Is it surprising, then, that others covet our way of life? That when we travel we’re seen as wealthy targets to exploit? You can hardly blame the rest of the world for wanting in on our privileged party. Yet the planet cannot sustain our current levels of consumption. We can’t pull everyone else up to our standard of living. So do we try to keep it all to ourselves, spoilt children who don’t want to share our shiny toys?
Truth is it’s an inherently unsustainable way of life. We can’t maintain it while the rest of the world scrapes by. Sooner or later the rest of the world will come looking for their share as resources run out. We can try to hang on until then, in a final orgy of consumption, or we can start to learn to live with less. I believe it’s time we learnt the difference between wants and needs, asked ourselves some searching questions and reduced our footprints a little. It’s the only fair choice (and as Dr Samuel Alexander writes, it just might also be good for us).
There’s no point feeling guilty about an accident of birth, and not all of us are in a position where living more simply is a viable choice. Most of us can do a little more, however. We can be just that little more mindful about the choices we make and think about the type of future we want to build. That’s what I’m trying to do and y’know, I’m happier for it.
 water.org fact sheet
 WHO water and health program
 Energy Made Easy Australian power consumption benchmark
 ComSec housing data report 2011
 World Bank food crisis data
 ACOSS Australian Poverty Report 2011
 Radical simplicity and the middle class: exploring the lifestyle implications of a great disruption, by Dr. Samuel Alexander
Don’t be afraid to shoot for the sun. After all, it’s the closest star to aim for.
Whatever you can do, or dream you can do, begin it.
Boldness has genius, power, and magic in it!
South Cape walk, Bruny Island, Tasmania
I’ve been making the most of my sabbatical, but now spring is here. Hello!
Do you have a happy place? Somewhere you can go when the world gets too much, a place to re-charge and reconnect?
I do, and I’m lucky that my very special place is practically on my doorstep. It’s one of the reasons I love Hobart so much and am loath to consider leaving. My happy place is Mt. Wellington, the dolerite peak that makes this little city so unmistakable. Hobart folds itself around the Mountain’s flanks, seeking shelter from the westerly gales that batter this latitude and drinking from the many creeks and rivulets that drip their way down the slopes and run through the gullies. The Mountain’s unmistakable silhouette can be seen from most every part of this little city, watching over the lives below.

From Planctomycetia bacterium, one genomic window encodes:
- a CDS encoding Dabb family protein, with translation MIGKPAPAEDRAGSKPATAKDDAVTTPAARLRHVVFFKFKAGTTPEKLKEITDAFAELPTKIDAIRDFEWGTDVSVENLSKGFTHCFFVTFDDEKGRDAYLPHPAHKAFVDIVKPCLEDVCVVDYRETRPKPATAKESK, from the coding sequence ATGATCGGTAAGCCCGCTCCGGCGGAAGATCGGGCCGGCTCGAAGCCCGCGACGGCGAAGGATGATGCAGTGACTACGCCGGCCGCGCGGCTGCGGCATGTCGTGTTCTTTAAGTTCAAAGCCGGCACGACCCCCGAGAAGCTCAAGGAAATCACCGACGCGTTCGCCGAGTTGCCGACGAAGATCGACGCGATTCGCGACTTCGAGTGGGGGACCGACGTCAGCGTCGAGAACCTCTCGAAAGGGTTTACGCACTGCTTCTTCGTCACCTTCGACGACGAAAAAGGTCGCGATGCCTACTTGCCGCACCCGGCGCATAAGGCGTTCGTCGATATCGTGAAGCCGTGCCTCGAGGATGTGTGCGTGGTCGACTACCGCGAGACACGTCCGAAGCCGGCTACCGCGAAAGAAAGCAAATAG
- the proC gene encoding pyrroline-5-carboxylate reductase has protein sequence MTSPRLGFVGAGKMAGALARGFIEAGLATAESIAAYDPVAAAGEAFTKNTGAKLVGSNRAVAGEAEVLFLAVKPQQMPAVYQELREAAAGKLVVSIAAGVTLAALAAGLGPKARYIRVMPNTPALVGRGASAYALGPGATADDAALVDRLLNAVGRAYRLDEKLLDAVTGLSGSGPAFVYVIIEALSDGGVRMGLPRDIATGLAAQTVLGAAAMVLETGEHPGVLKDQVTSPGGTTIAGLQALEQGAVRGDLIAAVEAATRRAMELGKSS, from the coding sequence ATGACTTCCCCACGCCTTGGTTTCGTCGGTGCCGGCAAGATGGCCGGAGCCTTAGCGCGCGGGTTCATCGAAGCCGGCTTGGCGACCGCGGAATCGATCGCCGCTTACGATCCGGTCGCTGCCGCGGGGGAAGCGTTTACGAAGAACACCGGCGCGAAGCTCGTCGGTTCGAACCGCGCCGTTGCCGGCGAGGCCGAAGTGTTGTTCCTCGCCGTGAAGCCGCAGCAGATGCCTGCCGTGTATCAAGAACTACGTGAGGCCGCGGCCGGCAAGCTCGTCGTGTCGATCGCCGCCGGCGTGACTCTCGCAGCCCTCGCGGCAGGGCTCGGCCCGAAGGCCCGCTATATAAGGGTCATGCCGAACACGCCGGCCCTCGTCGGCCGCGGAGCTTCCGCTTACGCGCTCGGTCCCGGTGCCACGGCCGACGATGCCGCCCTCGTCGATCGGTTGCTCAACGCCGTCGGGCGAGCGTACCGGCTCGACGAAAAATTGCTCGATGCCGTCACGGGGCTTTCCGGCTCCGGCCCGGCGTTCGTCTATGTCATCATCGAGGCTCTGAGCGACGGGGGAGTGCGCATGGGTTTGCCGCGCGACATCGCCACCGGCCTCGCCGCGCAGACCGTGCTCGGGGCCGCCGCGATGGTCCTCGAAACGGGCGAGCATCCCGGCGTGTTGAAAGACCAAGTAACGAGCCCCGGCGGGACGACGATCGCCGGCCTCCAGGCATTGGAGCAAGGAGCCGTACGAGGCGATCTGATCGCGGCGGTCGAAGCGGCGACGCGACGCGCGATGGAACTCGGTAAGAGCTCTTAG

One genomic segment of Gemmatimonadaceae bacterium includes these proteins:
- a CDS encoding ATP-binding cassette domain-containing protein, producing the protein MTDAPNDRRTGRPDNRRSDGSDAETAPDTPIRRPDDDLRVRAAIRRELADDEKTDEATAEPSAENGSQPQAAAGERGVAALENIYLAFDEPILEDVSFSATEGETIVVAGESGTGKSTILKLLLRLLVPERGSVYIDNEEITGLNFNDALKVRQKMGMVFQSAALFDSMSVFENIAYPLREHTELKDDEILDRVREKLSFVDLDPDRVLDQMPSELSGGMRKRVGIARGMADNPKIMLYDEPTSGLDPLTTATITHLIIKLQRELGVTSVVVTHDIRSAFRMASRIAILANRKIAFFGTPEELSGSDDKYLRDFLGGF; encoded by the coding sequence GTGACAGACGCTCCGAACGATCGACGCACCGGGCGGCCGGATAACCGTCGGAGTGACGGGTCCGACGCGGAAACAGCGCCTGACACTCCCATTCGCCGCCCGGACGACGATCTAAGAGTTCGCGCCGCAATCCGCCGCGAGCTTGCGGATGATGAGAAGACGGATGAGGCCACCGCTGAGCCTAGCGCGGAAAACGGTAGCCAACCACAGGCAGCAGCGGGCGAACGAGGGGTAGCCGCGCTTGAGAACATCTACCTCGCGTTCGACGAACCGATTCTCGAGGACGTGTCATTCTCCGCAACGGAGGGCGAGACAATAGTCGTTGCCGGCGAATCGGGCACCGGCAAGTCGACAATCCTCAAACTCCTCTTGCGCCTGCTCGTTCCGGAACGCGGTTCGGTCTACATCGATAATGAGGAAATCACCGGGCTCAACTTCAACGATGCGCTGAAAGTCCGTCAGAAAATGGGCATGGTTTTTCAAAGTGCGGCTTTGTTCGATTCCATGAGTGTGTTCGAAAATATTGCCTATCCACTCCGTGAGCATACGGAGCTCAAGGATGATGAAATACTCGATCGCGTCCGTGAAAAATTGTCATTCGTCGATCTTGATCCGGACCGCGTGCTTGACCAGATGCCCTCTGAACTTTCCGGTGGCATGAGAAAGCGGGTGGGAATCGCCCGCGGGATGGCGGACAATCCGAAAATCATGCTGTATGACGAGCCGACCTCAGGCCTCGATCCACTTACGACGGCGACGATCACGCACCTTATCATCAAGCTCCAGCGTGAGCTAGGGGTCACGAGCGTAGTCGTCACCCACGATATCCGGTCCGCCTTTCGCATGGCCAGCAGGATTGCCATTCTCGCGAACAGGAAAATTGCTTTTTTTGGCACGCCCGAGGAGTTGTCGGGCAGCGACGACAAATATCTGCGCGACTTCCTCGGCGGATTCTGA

Wellington is special, and not just because it’s an ecological treasure-trove (A Gondwanaland remnant, with wet and dry sclerophyll forest, temperate rainforest, stunted alpine woodlands and alpine heath-lands, it’s incredibly diverse). There’s a power to the place; a deep, quiet presence that sinks into you and reminds you that the world is so much bigger and older than your little griefs and anxieties.
I like nothing better than to lose myself in solitude for hours on one of the many trails that criss-cross the Mountain’s peaks and valleys. After a year of walking on the Mountain most weekends there are still dozens of new trails awaiting exploration, plus old favourites to re-visit and experience in different seasons. In autumn the rainforest is full of fungi in a riot of shapes and colours. In winter the summit may be dusted in snow and the woodlands wreathed in mists. In spring tiny wildflowers sprout unexpectedly from rocky crevasses, tiny jewels in a harsh landscape. In summer the views stretch out forever and every inch of Mountain hums with life… There are hidden waterfalls, arresting outlooks, vast alpine plains and craggy peaks to climb.